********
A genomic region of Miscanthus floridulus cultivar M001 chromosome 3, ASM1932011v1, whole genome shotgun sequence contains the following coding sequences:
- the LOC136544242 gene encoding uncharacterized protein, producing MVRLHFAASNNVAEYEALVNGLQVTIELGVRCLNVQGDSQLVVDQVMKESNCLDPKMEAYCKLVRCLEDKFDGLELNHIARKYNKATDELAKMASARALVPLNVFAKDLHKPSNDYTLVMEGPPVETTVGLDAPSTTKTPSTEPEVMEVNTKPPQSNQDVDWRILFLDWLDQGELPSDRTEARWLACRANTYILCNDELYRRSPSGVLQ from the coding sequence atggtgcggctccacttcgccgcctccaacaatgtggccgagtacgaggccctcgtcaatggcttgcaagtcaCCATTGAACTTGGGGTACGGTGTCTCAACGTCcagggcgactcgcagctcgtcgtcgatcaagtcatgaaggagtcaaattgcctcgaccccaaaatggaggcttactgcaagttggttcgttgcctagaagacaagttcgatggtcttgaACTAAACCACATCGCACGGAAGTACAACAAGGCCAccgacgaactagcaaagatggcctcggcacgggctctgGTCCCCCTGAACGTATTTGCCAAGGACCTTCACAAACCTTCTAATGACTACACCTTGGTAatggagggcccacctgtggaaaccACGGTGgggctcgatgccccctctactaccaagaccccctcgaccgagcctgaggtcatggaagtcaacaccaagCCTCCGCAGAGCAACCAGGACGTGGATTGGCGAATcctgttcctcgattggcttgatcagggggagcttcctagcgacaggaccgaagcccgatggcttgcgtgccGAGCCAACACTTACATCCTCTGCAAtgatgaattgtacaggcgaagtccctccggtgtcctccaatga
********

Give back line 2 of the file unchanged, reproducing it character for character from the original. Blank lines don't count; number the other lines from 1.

- the LOC136544242 gene encoding uncharacterized protein, producing MVRLHFAASNNVAEYEALVNGLQVTIELGVRCLNVQGDSQLVVDQVMKESNCLDPKMEAYCKLVRCLEDKFDGLELNHIARKYNKATDELAKMASARALVPLNVFAKDLHKPSNDYTLVMEGPPVETTVGLDAPSTTKTPSTEPEVMEVNTKPPQSNQDVDWRILFLDWLDQGELPSDRTEARWLACRANTYILCNDELYRRSPSGVLQ from the coding sequence atggtgcggctccacttcgccgcctccaacaatgtggccgagtacgaggccctcgtcaatggcttgcaagtcaCCATTGAACTTGGGGTACGGTGTCTCAACGTCcagggcgactcgcagctcgtcgtcgatcaagtcatgaaggagtcaaattgcctcgaccccaaaatggaggcttactgcaagttggttcgttgcctagaagacaagttcgatggtcttgaACTAAACCACATCGCACGGAAGTACAACAAGGCCAccgacgaactagcaaagatggcctcggcacgggctctgGTCCCCCTGAACGTATTTGCCAAGGACCTTCACAAACCTTCTAATGACTACACCTTGGTAatggagggcccacctgtggaaaccACGGTGgggctcgatgccccctctactaccaagaccccctcgaccgagcctgaggtcatggaagtcaacaccaagCCTCCGCAGAGCAACCAGGACGTGGATTGGCGAATcctgttcctcgattggcttgatcagggggagcttcctagcgacaggaccgaagcccgatggcttgcgtgccGAGCCAACACTTACATCCTCTGCAAtgatgaattgtacaggcgaagtccctccggtgtcctccaatga